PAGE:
The first season of Starz’s The Girlfriend Experience was one of the boldest premium-cable projects in years, a half-hour drama with the same title as a film almost nobody saw: a 2009 Steven Soderbergh indie feature about an escort moving through a world of obnoxious finance guys. The TV version had nothing to do with the movie save for the choice of an escort as protagonist. Its first season fused nearly pornographic erotica with aspects of the corporate and legal thriller and the psychological drama; the writing and direction channeled classic 20th-century art-house flicks like Persona and The Passenger. Soderbergh served mainly as a creative matchmaker, pairing two well-regarded indie voices — veteran writer-director Lodge Kerrigan (Clean, Shaven) and actor and short-film maker Amy Seimetz (Stranger Things, The Killing) — then stepping aside. The first season starred Riley Keough as Christine, a law clerk, law student, and secret call girl whose trysts drew her into a corporate conspiracy, publicly humiliated her, and pushed her to question her identity and consider remaking it. Kerrigan and Seimetz co-wrote every episode and took turns directing (Seimetz did six, Kerrigan seven). Although the show’s analytical style could be off-putting, its central performance was mesmerizingly opaque, and its rigor was fascinating. Season one was a rare TV drama that revealed psychology through action, be it as visually spectacular as a prolonged sex scene or as mundane as Christine nervously setting down a drink after being warned by a client’s wife never to go near him again. The finale, which unfolded like a compact one-act play, detailed just one of Christine’s appointments with a john obsessed with a cuckold fantasy; it was filled with images and lines that served as a commentary on the acts of storytelling, filmmaking, and performance, including discussions of word choice and intonation during sex talk and a shot of the client opening motorized window blinds that was framed to evoke curtains rising on a stage production.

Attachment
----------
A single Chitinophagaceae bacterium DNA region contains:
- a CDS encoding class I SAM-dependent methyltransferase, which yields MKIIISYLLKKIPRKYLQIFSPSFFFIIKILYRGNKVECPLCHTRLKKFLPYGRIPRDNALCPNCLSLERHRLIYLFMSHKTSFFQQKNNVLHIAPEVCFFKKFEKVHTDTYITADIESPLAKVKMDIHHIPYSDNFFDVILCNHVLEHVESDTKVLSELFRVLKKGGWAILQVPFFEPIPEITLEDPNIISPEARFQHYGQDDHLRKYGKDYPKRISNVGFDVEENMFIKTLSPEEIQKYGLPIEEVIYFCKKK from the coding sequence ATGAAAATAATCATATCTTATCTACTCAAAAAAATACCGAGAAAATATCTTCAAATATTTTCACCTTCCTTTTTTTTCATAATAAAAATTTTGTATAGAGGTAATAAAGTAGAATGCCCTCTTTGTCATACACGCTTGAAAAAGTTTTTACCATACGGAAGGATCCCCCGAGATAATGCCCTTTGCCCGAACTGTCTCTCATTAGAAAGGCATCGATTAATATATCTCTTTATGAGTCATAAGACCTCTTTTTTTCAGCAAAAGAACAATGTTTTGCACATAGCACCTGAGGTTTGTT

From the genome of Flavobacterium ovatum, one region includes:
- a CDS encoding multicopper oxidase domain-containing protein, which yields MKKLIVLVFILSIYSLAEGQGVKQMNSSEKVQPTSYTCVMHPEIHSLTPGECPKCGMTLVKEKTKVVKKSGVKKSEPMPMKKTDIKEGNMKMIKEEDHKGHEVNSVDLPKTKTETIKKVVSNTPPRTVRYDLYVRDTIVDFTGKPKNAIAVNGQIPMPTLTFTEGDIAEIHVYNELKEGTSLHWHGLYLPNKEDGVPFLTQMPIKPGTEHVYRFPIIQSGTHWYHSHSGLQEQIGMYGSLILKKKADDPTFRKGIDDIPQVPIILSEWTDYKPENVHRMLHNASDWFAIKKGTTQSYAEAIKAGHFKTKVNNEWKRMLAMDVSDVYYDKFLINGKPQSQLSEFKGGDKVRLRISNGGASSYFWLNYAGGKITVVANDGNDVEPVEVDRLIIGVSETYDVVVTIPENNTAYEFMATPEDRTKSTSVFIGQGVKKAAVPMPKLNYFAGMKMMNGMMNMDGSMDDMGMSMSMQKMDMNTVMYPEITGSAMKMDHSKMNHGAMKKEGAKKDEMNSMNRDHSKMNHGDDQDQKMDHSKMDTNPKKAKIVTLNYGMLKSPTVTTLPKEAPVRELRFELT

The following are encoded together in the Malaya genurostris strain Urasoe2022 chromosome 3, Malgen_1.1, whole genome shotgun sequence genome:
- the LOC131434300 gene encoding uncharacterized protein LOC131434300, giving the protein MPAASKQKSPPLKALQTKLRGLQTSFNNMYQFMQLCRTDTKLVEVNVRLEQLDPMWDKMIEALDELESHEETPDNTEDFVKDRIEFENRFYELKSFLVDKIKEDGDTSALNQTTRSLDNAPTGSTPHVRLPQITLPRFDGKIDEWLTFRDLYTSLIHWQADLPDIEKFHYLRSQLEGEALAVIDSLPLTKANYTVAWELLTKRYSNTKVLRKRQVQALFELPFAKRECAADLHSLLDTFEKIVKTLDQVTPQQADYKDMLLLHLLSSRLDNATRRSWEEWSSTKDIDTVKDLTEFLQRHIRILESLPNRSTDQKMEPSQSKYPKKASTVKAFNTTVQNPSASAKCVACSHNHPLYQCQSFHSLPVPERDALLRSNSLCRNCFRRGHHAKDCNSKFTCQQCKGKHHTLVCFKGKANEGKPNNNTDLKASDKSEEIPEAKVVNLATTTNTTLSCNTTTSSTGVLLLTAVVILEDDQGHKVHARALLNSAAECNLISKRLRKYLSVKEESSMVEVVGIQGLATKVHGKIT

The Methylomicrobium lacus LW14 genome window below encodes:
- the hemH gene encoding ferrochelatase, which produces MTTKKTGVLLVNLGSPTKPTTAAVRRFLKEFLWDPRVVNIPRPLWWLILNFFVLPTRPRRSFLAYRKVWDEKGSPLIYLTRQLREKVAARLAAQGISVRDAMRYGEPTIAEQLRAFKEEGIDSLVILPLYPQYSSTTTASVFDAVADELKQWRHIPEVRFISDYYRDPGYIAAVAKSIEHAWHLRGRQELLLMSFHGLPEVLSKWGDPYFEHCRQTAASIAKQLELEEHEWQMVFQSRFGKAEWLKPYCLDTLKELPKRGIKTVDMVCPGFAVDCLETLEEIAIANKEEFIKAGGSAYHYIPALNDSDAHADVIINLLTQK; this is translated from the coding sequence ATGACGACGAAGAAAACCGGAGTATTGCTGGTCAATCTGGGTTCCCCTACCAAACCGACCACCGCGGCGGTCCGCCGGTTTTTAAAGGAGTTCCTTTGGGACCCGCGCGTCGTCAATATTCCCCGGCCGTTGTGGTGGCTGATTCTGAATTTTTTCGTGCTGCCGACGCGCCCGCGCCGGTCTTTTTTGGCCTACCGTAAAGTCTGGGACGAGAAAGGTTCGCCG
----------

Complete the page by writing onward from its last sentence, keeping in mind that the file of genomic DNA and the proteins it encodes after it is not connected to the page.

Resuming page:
Season two is an experiment of a different kind. The winning team has split up. Kerrigan and Seimetz have each written their own half-hour, seven-episode series that are being presented as concurrent but separate events. Successive installments are paired on the same night over seven weeks. But whether this arrangement was meant to spark associations between the narratives or simply confirm that the filmmakers were creative equals who’ve been given their own sandboxes to play in, it doesn’t add much to the viewing experience, because the projects are so different in subject matter, visual style, tone, and worldview.
Kerrigan’s “Erica & Anna” is half–psychological drama, half–political thriller, set in Washington, D.C. (actually Toronto). The city streets and eerily unfurnished interiors are photographed with ruthless compositional exactness and populated by cruel and/or desperately unhappy people. The main characters are Anna (Louisa Krause), an escort who caters to political types, and Erica (Anna Friel), a high-powered operative who funds races through a super-pac. The two become entangled when Erica convinces Anna to help her in a blackmail scheme. Then Anna and Erica fall in love, and the story becomes a tale of sexual and emotional obsession. Kerrigan’s script alternates edgy discussions of the main characters’ relationships with graphic sex scenes (between Erica and Anna and Anna and her clients) and scenes where Anna tries to navigate a complicated congressional race in which obscene amounts of money and power are at stake.